Microbial iron uptake as a mechanism for dispersing iron from deep-sea hydrothermal vents

Meng Li, Brandy M. Toner, Brett J. Baker, John A. Breier, Cody S. Sheik, Gregory J. Dick

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55 Scopus citations

Abstract

Deep-sea hydrothermal vents are a significant source of oceanic iron. Although hydrothermal iron rapidly precipitates as inorganic minerals on mixing with seawater, it can be stabilized by organic matter and dispersed more widely than previously recognized. The nature and source of this organic matter is unknown. Here we show that microbial genes involved in cellular iron uptake are highly expressed in the Guaymas Basin deep-sea hydrothermal plume. The nature of these microbial iron transporters, taken together with the low concentration of dissolved iron and abundance of particulate iron in the plume, indicates that iron minerals are the target for this microbial scavenging and uptake. Our findings indicate that cellular iron uptake is a major process in plume microbial communities and suggest new mechanisms for generating Fe-C complexes. This 'microbial iron pump' could represent an important mode of converting hydrothermal iron into bioavailable forms that can be dispersed throughout the oceans.

Original languageEnglish (US)
Article number3192
JournalNature communications
Volume5
DOIs
StatePublished - Feb 5 2014

Bibliographical note

Funding Information:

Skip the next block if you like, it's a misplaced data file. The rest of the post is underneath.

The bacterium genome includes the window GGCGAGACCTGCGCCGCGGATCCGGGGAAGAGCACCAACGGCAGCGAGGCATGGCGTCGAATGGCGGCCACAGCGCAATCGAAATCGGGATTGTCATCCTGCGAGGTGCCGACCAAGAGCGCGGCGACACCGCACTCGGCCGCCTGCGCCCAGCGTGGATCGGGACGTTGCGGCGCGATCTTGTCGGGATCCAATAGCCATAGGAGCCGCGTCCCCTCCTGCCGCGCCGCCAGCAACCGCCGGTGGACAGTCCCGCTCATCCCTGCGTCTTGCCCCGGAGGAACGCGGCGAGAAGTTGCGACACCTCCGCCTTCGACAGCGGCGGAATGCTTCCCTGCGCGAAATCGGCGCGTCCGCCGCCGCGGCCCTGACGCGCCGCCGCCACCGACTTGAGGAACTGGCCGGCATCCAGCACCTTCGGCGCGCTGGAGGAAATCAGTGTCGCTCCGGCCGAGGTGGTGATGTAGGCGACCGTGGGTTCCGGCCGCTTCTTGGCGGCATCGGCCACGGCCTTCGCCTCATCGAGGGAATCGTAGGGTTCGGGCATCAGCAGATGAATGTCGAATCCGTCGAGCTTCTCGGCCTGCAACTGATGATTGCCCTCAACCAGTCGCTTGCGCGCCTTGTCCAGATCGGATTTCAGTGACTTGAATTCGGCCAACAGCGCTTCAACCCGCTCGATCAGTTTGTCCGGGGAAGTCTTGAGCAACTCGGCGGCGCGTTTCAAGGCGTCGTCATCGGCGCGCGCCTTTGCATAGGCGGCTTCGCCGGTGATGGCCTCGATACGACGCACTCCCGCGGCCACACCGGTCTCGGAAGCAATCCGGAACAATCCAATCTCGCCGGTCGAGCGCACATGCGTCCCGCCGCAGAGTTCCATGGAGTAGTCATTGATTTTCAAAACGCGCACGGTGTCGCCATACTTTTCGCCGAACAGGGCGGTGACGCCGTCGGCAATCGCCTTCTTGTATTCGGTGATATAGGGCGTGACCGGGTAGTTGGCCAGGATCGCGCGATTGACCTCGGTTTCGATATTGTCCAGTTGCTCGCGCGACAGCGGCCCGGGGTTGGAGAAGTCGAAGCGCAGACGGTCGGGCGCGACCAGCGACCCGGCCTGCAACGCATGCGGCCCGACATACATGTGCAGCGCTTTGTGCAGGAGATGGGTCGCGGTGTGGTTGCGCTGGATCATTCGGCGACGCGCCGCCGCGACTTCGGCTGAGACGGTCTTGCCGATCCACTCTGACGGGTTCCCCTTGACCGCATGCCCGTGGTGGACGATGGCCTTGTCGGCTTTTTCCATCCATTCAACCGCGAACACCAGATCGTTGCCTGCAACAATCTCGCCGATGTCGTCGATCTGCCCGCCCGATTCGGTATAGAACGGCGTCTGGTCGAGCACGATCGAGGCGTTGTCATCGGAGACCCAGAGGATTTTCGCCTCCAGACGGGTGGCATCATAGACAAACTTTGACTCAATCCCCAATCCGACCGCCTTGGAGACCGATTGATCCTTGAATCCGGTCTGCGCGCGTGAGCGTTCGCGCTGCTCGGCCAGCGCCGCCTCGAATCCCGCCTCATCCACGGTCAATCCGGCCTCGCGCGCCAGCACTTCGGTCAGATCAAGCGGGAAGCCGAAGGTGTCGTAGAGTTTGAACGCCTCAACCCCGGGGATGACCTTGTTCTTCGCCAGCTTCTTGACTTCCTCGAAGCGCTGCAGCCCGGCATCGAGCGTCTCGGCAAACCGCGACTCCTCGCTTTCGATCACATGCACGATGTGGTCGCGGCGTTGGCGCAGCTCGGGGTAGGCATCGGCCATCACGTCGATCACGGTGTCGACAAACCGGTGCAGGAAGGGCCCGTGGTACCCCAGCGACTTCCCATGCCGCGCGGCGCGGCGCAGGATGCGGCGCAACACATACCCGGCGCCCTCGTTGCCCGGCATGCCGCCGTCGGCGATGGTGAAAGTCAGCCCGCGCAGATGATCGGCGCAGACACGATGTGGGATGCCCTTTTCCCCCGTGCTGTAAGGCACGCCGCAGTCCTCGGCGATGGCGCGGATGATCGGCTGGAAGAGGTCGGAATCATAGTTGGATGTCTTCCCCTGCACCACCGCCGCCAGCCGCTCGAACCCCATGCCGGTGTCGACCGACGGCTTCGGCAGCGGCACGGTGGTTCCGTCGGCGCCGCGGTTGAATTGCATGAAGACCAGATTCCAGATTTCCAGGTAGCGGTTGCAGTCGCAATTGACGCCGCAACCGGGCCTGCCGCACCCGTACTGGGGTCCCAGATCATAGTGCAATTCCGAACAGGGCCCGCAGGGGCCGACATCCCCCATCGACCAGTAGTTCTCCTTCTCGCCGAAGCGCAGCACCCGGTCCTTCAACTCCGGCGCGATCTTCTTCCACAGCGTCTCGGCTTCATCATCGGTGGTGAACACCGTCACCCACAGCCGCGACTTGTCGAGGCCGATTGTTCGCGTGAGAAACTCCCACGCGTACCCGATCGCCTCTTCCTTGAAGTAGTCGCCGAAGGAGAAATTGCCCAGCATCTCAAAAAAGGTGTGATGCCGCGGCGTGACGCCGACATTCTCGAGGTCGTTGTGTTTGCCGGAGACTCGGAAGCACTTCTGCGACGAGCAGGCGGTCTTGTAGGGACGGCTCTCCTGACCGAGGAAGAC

This project is funded by the Gordon and Betty Moore Foundation through grant GBMF 2609 to G.J.D./J.A.B./B.M.T. and by the National Science Foundation through grants OCE 1029242 to G.J.D., and R2K grant OCE1038055/1037991/1038006 to J.A.B./B.M.T./ G.J.D. We thank N. Jiao, K. Tang and M. Chen at Xiamen University for assistance with TonB gene functional analysis and B. Hopkinson at University of Georgia for providing iron transporter sequences. We thank S. Jain at University of Michigan for assistance with bioinformatic analysis. We thank G. Cody (Geophysical Laboratory) and S. Myneni (Princeton University) for discussions regarding STXM data. We thank M. Marcus, S. Fakra and D. Kilcoyne for synchrotron support at the Advanced Light Source (BLs 10.3.2 and 5.3.2.2), and S. Bennett and J. Sorensen for assistance in synchrotron data collection. The Advanced Light Source is supported by the Director, Office of Science, Office of Basic Energy Sciences, of the US Department of Energy under Contract No. DE-AC02-05CH11231. M. Tsz-ki Tsui (University of North Carolina at Greensboro) and members of Geomicrobiology lab at University of Michigan provided helpful comments and revisions to the manuscript.

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